Bahama Bob's Rumstyles
Friday, March 23, 2018
We all know that sex sells but what happens when people cross a line? Are more stringent marketing restrictions needed in the spirits industry? There’s no doubt that in recent history, spirits have pushed the boundaries when it comes to using sex in marketing. Bulgarian brand Flirt Vodka has produced raunchy posters to attract attention, while sex has also driven publicity for Lust Vodka, Skyy Vodka, Evan Williams Bourbon, Bacardi rum and Cabana cachaça. Advertising authorities and broader public opinion have waged against such marketing tactics in the off-trade, but what of the on-trade? They may have happy hours and 2 for 1 cocktail deals, but with competition cropping up on every street, bars, pubs and restaurants are seeking to differentiate themselves with outlandish, and sometimes shocking, marketing messages.
But it’s not just promotions that can cause controversy. In 2016, a New Zealand bar was forced to withdraw two offensively named cocktails from its menu after being slammed by a former restaurant critic. Wellington-based bar Orpheus let customers use an iPad-based ordering app, which allowed them to access 5,000 recipes from the internet, including cocktails with names such as Pillow Biter and Asian Fetish. UK bar chain London Cocktail Club, known for its party-hard reputation, is not one to shy away from lewd names. On the drinks menu, the venue has cocktails named Bump ‘N’ Grind, Kiss Me Quick, and a shot called Blowjob. “I think it’s about getting the balance right,” says James Coston, head of marketing at London Cocktail Club. “It’s meant to be a little tongue in cheek, no one is expecting that with a Blowjob shot, you would get a blowjob. We’re trying to have a little bit of fun with the customers. People know these drinks, and know them well, so I don’t think people are too shocked by what cocktails are called.”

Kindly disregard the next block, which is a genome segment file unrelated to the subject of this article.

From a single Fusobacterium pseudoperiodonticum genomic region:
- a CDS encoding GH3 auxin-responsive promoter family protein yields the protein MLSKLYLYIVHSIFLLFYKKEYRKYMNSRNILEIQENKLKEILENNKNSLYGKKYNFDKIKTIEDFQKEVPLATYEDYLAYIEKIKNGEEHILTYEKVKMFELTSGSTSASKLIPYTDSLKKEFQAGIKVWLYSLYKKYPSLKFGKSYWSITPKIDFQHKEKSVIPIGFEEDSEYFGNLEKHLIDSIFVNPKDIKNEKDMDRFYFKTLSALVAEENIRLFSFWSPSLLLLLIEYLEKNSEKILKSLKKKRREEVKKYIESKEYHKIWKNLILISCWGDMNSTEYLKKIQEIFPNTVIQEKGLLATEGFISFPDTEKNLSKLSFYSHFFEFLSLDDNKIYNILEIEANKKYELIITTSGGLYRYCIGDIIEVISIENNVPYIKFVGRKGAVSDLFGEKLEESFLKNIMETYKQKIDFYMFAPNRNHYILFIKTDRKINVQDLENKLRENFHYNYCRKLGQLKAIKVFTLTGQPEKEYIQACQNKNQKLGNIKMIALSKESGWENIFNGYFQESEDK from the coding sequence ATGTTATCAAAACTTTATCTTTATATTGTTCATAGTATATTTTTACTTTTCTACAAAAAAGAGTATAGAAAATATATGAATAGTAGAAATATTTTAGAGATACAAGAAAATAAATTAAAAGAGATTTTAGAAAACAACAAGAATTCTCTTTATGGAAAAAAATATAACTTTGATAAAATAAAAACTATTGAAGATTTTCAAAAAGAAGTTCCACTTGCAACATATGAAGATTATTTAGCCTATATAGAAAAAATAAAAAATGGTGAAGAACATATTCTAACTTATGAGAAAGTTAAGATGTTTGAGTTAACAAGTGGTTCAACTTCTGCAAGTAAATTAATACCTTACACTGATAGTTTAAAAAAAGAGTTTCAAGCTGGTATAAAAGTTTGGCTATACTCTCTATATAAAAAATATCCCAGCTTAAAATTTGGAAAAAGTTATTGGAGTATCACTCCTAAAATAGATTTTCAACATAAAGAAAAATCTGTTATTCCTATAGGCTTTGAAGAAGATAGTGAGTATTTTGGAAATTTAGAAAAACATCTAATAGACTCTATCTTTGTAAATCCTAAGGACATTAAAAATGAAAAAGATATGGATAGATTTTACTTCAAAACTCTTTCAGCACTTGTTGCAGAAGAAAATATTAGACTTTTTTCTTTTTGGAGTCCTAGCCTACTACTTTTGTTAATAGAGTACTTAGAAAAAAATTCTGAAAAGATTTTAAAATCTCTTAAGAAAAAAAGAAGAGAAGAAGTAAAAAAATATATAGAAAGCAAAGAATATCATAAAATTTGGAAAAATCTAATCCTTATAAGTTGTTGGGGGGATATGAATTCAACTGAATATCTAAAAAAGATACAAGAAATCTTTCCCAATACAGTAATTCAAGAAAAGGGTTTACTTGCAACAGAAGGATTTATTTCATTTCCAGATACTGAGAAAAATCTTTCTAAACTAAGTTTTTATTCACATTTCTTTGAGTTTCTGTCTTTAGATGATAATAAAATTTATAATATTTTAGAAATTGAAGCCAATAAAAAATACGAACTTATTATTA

Rules and regulations that could monitor sex-inspired marketing in the on-trade? There are no dedicated laws that govern how cocktails are advertised to the public in bars, yet there are rules that focus on how products are sold in the off-trade. The Portman Group’s code applies to the naming, packaging and promotional activity of bottled alcoholic drinks. However, the group doesn’t regulate cocktails in bars, pubs and clubs that have been created solely by an on-trade venue. The Portman Group’s 3.2 rule prevents brands or marketing from using sexualized images, or alluding to sexual activity, stating: “A drink, its packaging and any promotional material or activity should not in any direct or indirect way suggest any association with sexual activity or sexual success.”
“This would be a licensing matter, and individual premises or operators will have their own voluntary policies and house rules on this matter. In our experience, products that use explicit sexual imagery and/or language to differentiate themselves in the market actually end up alienating many of their consumers.” “There is a code that’s understood, and people know when things are entirely appropriate, but there is room for it to be written down for people in the on-trade who are less careful, so they can understand that there is an etiquette to follow.”